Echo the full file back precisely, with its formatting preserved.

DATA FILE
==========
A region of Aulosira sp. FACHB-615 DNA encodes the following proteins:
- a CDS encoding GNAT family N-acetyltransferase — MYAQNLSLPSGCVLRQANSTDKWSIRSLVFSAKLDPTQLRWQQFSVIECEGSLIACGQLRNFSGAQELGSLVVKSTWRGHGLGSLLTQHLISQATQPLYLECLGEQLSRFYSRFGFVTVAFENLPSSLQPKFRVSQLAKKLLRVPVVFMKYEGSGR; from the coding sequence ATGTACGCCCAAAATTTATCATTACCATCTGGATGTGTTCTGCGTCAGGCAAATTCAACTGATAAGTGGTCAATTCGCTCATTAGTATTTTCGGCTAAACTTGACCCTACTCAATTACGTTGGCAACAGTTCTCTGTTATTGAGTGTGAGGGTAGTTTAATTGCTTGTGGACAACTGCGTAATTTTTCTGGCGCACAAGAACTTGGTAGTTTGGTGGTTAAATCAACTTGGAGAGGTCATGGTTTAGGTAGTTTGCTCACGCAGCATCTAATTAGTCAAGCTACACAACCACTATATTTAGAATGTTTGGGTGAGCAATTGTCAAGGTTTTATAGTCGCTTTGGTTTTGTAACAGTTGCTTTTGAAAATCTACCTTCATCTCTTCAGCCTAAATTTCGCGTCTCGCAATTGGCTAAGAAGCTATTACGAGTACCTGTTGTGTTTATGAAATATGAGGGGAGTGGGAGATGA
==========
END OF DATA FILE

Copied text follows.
A region of Aulosira sp. FACHB-615 DNA encodes the following proteins:
- a CDS encoding GNAT family N-acetyltransferase — MYAQNLSLPSGCVLRQANSTDKWSIRSLVFSAKLDPTQLRWQQFSVIECEGSLIACGQLRNFSGAQELGSLVVKSTWRGHGLGSLLTQHLISQATQPLYLECLGEQLSRFYSRFGFVTVAFENLPSSLQPKFRVSQLAKKLLRVPVVFMKYEGSGR; from the coding sequence ATGTACGCCCAAAATTTATCATTACCATCTGGATGTGTTCTGCGTCAGGCAAATTCAACTGATAAGTGGTCAATTCGCTCATTAGTATTTTCGGCTAAACTTGACCCTACTCAATTACGTTGGCAACAGTTCTCTGTTATTGAGTGTGAGGGTAGTTTAATTGCTTGTGGACAACTGCGTAATTTTTCTGGCGCACAAGAACTTGGTAGTTTGGTGGTTAAATCAACTTGGAGAGGTCATGGTTTAGGTAGTTTGCTCACGCAGCATCTAATTAGTCAAGCTACACAACCACTATATTTAGAATGTTTGGGTGAGCAATTGTCAAGGTTTTATAGTCGCTTTGGTTTTGTAACAGTTGCTTTTGAAAATCTACCTTCATCTCTTCAGCCTAAATTTCGCGTCTCGCAATTGGCTAAGAAGCTATTACGAGTACCTGTTGTGTTTATGAAATATGAGGGGAGTGGGAGATGA